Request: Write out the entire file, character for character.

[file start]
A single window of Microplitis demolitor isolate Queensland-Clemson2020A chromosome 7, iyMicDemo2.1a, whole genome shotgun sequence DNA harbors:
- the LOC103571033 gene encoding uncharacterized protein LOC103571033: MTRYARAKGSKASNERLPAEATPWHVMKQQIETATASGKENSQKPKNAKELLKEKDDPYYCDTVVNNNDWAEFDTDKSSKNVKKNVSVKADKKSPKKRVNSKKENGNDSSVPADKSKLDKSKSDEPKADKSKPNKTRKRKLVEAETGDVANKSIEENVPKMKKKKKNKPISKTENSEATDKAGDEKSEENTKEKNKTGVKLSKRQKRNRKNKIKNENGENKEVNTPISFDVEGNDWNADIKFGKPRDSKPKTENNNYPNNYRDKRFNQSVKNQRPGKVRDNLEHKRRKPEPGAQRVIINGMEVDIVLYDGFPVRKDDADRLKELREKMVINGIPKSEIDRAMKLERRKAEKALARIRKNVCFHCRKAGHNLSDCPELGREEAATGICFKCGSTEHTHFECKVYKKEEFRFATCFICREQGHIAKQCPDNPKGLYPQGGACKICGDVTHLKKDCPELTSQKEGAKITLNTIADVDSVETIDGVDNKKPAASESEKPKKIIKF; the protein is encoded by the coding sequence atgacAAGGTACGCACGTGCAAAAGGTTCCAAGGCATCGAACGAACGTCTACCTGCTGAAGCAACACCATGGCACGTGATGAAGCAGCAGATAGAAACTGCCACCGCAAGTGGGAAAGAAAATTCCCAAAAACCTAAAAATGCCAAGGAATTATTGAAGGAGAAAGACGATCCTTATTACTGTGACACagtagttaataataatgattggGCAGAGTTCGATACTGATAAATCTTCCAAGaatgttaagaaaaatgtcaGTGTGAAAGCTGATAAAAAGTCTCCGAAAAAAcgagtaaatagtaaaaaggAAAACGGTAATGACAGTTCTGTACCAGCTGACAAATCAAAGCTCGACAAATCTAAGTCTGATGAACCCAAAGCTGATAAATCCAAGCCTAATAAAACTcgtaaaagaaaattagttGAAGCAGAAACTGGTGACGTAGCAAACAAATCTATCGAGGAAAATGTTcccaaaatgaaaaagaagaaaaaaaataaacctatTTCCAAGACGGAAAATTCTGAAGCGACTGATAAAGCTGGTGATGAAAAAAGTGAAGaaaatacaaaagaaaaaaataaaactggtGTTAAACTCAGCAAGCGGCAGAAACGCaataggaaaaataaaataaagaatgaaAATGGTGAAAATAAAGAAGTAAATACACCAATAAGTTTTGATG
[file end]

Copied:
A single window of Microplitis demolitor isolate Queensland-Clemson2020A chromosome 7, iyMicDemo2.1a, whole genome shotgun sequence DNA harbors:
- the LOC103571033 gene encoding uncharacterized protein LOC103571033: MTRYARAKGSKASNERLPAEATPWHVMKQQIETATASGKENSQKPKNAKELLKEKDDPYYCDTVVNNNDWAEFDTDKSSKNVKKNVSVKADKKSPKKRVNSKKENGNDSSVPADKSKLDKSKSDEPKADKSKPNKTRKRKLVEAETGDVANKSIEENVPKMKKKKKNKPISKTENSEATDKAGDEKSEENTKEKNKTGVKLSKRQKRNRKNKIKNENGENKEVNTPISFDVEGNDWNADIKFGKPRDSKPKTENNNYPNNYRDKRFNQSVKNQRPGKVRDNLEHKRRKPEPGAQRVIINGMEVDIVLYDGFPVRKDDADRLKELREKMVINGIPKSEIDRAMKLERRKAEKALARIRKNVCFHCRKAGHNLSDCPELGREEAATGICFKCGSTEHTHFECKVYKKEEFRFATCFICREQGHIAKQCPDNPKGLYPQGGACKICGDVTHLKKDCPELTSQKEGAKITLNTIADVDSVETIDGVDNKKPAASESEKPKKIIKF; the protein is encoded by the coding sequence atgacAAGGTACGCACGTGCAAAAGGTTCCAAGGCATCGAACGAACGTCTACCTGCTGAAGCAACACCATGGCACGTGATGAAGCAGCAGATAGAAACTGCCACCGCAAGTGGGAAAGAAAATTCCCAAAAACCTAAAAATGCCAAGGAATTATTGAAGGAGAAAGACGATCCTTATTACTGTGACACagtagttaataataatgattggGCAGAGTTCGATACTGATAAATCTTCCAAGaatgttaagaaaaatgtcaGTGTGAAAGCTGATAAAAAGTCTCCGAAAAAAcgagtaaatagtaaaaaggAAAACGGTAATGACAGTTCTGTACCAGCTGACAAATCAAAGCTCGACAAATCTAAGTCTGATGAACCCAAAGCTGATAAATCCAAGCCTAATAAAACTcgtaaaagaaaattagttGAAGCAGAAACTGGTGACGTAGCAAACAAATCTATCGAGGAAAATGTTcccaaaatgaaaaagaagaaaaaaaataaacctatTTCCAAGACGGAAAATTCTGAAGCGACTGATAAAGCTGGTGATGAAAAAAGTGAAGaaaatacaaaagaaaaaaataaaactggtGTTAAACTCAGCAAGCGGCAGAAACGCaataggaaaaataaaataaagaatgaaAATGGTGAAAATAAAGAAGTAAATACACCAATAAGTTTTGATG